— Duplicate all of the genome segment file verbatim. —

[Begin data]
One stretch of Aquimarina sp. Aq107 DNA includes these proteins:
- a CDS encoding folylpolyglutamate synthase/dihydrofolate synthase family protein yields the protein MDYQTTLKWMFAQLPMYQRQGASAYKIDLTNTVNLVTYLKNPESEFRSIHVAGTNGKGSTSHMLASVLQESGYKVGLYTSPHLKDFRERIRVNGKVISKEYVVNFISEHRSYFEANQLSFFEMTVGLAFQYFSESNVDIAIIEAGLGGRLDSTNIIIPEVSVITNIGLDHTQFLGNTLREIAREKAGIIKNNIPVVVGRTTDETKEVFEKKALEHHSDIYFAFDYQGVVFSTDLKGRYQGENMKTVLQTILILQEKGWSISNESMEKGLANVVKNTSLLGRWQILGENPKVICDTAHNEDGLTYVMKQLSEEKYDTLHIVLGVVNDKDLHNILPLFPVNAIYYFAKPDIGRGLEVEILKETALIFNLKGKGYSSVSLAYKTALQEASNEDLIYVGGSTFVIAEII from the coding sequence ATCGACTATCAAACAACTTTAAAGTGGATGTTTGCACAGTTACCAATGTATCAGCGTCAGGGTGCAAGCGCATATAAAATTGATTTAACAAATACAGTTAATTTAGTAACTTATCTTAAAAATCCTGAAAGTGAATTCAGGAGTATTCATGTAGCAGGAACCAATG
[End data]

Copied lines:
One stretch of Aquimarina sp. Aq107 DNA includes these proteins:
- a CDS encoding folylpolyglutamate synthase/dihydrofolate synthase family protein yields the protein MDYQTTLKWMFAQLPMYQRQGASAYKIDLTNTVNLVTYLKNPESEFRSIHVAGTNGKGSTSHMLASVLQESGYKVGLYTSPHLKDFRERIRVNGKVISKEYVVNFISEHRSYFEANQLSFFEMTVGLAFQYFSESNVDIAIIEAGLGGRLDSTNIIIPEVSVITNIGLDHTQFLGNTLREIAREKAGIIKNNIPVVVGRTTDETKEVFEKKALEHHSDIYFAFDYQGVVFSTDLKGRYQGENMKTVLQTILILQEKGWSISNESMEKGLANVVKNTSLLGRWQILGENPKVICDTAHNEDGLTYVMKQLSEEKYDTLHIVLGVVNDKDLHNILPLFPVNAIYYFAKPDIGRGLEVEILKETALIFNLKGKGYSSVSLAYKTALQEASNEDLIYVGGSTFVIAEII from the coding sequence ATCGACTATCAAACAACTTTAAAGTGGATGTTTGCACAGTTACCAATGTATCAGCGTCAGGGTGCAAGCGCATATAAAATTGATTTAACAAATACAGTTAATTTAGTAACTTATCTTAAAAATCCTGAAAGTGAATTCAGGAGTATTCATGTAGCAGGAACCAATG